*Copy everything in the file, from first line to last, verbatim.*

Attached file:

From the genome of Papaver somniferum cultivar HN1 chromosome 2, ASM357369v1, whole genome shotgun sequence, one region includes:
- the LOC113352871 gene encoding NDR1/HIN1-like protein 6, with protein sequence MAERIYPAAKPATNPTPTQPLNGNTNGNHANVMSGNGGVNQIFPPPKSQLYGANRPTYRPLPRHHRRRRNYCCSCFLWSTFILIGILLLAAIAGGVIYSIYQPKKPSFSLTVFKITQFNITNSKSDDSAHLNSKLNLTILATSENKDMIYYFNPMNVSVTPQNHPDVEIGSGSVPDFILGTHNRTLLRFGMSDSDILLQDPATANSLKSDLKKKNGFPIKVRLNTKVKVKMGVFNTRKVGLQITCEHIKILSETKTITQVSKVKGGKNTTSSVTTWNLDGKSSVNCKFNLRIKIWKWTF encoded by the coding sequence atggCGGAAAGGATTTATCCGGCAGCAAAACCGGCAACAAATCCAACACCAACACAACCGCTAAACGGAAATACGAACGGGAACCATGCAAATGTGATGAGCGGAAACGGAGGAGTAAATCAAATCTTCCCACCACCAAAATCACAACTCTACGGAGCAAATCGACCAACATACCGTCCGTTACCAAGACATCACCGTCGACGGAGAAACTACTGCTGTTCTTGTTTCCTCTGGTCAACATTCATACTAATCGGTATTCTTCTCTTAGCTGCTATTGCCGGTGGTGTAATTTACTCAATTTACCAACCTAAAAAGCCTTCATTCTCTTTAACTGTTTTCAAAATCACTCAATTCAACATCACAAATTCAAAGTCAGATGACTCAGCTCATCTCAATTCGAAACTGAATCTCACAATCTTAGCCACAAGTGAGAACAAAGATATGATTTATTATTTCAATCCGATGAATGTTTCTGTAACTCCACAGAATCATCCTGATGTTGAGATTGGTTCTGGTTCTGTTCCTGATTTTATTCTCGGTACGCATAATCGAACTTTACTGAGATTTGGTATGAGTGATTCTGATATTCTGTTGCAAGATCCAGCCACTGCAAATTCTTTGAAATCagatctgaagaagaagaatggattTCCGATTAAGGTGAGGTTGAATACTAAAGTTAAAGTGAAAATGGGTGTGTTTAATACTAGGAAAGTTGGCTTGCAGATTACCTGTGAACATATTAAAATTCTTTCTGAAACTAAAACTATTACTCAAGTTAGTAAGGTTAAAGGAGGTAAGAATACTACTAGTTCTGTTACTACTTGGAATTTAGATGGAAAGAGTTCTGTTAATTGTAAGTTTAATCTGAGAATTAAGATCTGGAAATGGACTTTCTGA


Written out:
From the genome of Papaver somniferum cultivar HN1 chromosome 2, ASM357369v1, whole genome shotgun sequence, one region includes:
- the LOC113352871 gene encoding NDR1/HIN1-like protein 6, with protein sequence MAERIYPAAKPATNPTPTQPLNGNTNGNHANVMSGNGGVNQIFPPPKSQLYGANRPTYRPLPRHHRRRRNYCCSCFLWSTFILIGILLLAAIAGGVIYSIYQPKKPSFSLTVFKITQFNITNSKSDDSAHLNSKLNLTILATSENKDMIYYFNPMNVSVTPQNHPDVEIGSGSVPDFILGTHNRTLLRFGMSDSDILLQDPATANSLKSDLKKKNGFPIKVRLNTKVKVKMGVFNTRKVGLQITCEHIKILSETKTITQVSKVKGGKNTTSSVTTWNLDGKSSVNCKFNLRIKIWKWTF encoded by the coding sequence atggCGGAAAGGATTTATCCGGCAGCAAAACCGGCAACAAATCCAACACCAACACAACCGCTAAACGGAAATACGAACGGGAACCATGCAAATGTGATGAGCGGAAACGGAGGAGTAAATCAAATCTTCCCACCACCAAAATCACAACTCTACGGAGCAAATCGACCAACATACCGTCCGTTACCAAGACATCACCGTCGACGGAGAAACTACTGCTGTTCTTGTTTCCTCTGGTCAACATTCATACTAATCGGTATTCTTCTCTTAGCTGCTATTGCCGGTGGTGTAATTTACTCAATTTACCAACCTAAAAAGCCTTCATTCTCTTTAACTGTTTTCAAAATCACTCAATTCAACATCACAAATTCAAAGTCAGATGACTCAGCTCATCTCAATTCGAAACTGAATCTCACAATCTTAGCCACAAGTGAGAACAAAGATATGATTTATTATTTCAATCCGATGAATGTTTCTGTAACTCCACAGAATCATCCTGATGTTGAGATTGGTTCTGGTTCTGTTCCTGATTTTATTCTCGGTACGCATAATCGAACTTTACTGAGATTTGGTATGAGTGATTCTGATATTCTGTTGCAAGATCCAGCCACTGCAAATTCTTTGAAATCagatctgaagaagaagaatggattTCCGATTAAGGTGAGGTTGAATACTAAAGTTAAAGTGAAAATGGGTGTGTTTAATACTAGGAAAGTTGGCTTGCAGATTACCTGTGAACATATTAAAATTCTTTCTGAAACTAAAACTATTACTCAAGTTAGTAAGGTTAAAGGAGGTAAGAATACTACTAGTTCTGTTACTACTTGGAATTTAGATGGAAAGAGTTCTGTTAATTGTAAGTTTAATCTGAGAATTAAGATCTGGAAATGGACTTTCTGA